Seismic Research Ship Sails from Galveston
by: Laurie Johnson, November 12, 2007 12:11:00 am
The Research Vessel Marcus Langseth is a 235-foot ship designed to record seismic readings miles beneath the ocean floor. Harm van Avendonk is a research associate at the University of Texas and will be doing some of his own research aboard the ship next year. He says through this technology we learn to understand the Earth and its environment.
"The ship can be used for studies of subduction zones. These are places -- plate boundaries where one plate of the Earth dives beneath another. And so that's on a really large scale, plates move at a very slow speed and a lot of Earth scientists are interested in studying the Earth's motions."
Another application is studying sedimentary processes, where river systems deposit sediments in the ocean's basins. Van Avendonk says the petrochemical industry commonly uses ships like this to study hydrocarbon reservoirs, basically looking for oil and gas. But there are few ships of this kind available to academia.
"In the academic world there's only a few of these vessels, so the vessel has actually just recently been modified to do a wider variety of tasks and in that sense it's unique. It's a ship that has a permanent crew and then it also takes on a small science party, typically 10 or 15 people to study a specific problem."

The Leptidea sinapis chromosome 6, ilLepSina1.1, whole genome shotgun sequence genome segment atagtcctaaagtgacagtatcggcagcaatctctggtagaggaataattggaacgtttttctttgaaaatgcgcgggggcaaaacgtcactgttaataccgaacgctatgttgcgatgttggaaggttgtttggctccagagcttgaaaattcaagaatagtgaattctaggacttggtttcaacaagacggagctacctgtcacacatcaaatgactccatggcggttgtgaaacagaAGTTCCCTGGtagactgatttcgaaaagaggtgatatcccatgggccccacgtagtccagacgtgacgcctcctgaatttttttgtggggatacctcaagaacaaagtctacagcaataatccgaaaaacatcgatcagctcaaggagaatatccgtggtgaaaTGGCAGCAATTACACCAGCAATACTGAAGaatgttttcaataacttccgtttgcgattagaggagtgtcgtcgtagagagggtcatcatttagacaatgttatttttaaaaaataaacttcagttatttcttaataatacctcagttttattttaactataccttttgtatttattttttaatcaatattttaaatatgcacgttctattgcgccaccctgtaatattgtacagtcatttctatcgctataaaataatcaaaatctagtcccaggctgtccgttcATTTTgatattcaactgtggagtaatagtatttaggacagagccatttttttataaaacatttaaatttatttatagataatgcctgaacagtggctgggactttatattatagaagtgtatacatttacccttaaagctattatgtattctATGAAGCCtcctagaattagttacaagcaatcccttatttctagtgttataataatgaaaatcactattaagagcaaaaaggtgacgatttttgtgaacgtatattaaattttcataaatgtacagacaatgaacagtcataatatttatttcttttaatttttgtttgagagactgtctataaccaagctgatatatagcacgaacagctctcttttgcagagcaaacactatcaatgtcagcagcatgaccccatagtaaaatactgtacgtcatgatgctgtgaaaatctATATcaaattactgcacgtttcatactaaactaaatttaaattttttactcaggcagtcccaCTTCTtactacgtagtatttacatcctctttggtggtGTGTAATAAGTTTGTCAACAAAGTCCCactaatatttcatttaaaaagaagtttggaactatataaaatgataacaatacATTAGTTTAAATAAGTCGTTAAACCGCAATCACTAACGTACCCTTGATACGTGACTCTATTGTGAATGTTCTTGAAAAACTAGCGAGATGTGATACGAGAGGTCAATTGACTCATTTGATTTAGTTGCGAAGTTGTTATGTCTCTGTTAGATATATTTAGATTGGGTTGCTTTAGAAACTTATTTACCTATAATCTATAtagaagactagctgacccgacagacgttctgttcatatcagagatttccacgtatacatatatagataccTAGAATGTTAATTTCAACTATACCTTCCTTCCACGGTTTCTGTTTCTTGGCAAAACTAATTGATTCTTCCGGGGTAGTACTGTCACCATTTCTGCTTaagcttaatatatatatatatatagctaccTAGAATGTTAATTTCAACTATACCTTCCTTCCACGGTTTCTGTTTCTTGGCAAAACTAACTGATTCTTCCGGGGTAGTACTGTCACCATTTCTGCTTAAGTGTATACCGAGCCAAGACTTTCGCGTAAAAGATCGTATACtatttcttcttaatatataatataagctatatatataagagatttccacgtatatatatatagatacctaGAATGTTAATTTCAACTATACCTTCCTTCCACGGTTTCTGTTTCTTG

The National Science Foundation provided more than $20 million to purchase the seismic exploration vessel and refit the ship with modern laboratories and scientific equipment. Researchers will be able to conduct 2-D and 3-D imaging of the ocean floor and the Earth's deep interior.
"As much as we can understand about what's under the surface of the Earth at larger depth -- we're talking here about depths of just a few miles to sometimes 20 miles deep -- that is something that was entirely unknown to us a few decades ago and so we learn a lot more about how the Earth works."
The geophysical research applications of the ship include the study of earthquakes, magma flow and continental drift. Laurie Johnson, Houston Public Radio News.